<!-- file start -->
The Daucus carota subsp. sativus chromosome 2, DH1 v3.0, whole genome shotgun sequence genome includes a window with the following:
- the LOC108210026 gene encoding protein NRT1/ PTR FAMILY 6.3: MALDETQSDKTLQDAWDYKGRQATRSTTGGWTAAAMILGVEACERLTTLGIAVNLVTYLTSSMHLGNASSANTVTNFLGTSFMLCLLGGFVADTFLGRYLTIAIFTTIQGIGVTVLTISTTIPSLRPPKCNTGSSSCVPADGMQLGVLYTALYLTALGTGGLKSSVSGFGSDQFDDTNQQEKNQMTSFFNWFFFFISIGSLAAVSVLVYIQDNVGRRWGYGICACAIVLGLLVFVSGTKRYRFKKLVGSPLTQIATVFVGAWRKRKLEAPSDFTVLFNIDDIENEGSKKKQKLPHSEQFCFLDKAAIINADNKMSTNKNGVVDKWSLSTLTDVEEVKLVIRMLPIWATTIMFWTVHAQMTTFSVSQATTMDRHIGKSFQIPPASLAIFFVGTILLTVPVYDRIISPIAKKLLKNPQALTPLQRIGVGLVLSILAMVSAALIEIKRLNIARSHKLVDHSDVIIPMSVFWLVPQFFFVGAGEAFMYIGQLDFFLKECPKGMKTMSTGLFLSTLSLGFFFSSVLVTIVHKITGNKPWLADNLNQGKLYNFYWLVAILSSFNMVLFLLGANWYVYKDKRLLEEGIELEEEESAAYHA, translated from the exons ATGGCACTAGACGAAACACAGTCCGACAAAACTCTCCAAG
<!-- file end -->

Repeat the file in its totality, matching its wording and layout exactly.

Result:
The Daucus carota subsp. sativus chromosome 2, DH1 v3.0, whole genome shotgun sequence genome includes a window with the following:
- the LOC108210026 gene encoding protein NRT1/ PTR FAMILY 6.3: MALDETQSDKTLQDAWDYKGRQATRSTTGGWTAAAMILGVEACERLTTLGIAVNLVTYLTSSMHLGNASSANTVTNFLGTSFMLCLLGGFVADTFLGRYLTIAIFTTIQGIGVTVLTISTTIPSLRPPKCNTGSSSCVPADGMQLGVLYTALYLTALGTGGLKSSVSGFGSDQFDDTNQQEKNQMTSFFNWFFFFISIGSLAAVSVLVYIQDNVGRRWGYGICACAIVLGLLVFVSGTKRYRFKKLVGSPLTQIATVFVGAWRKRKLEAPSDFTVLFNIDDIENEGSKKKQKLPHSEQFCFLDKAAIINADNKMSTNKNGVVDKWSLSTLTDVEEVKLVIRMLPIWATTIMFWTVHAQMTTFSVSQATTMDRHIGKSFQIPPASLAIFFVGTILLTVPVYDRIISPIAKKLLKNPQALTPLQRIGVGLVLSILAMVSAALIEIKRLNIARSHKLVDHSDVIIPMSVFWLVPQFFFVGAGEAFMYIGQLDFFLKECPKGMKTMSTGLFLSTLSLGFFFSSVLVTIVHKITGNKPWLADNLNQGKLYNFYWLVAILSSFNMVLFLLGANWYVYKDKRLLEEGIELEEEESAAYHA, translated from the exons ATGGCACTAGACGAAACACAGTCCGACAAAACTCTCCAAG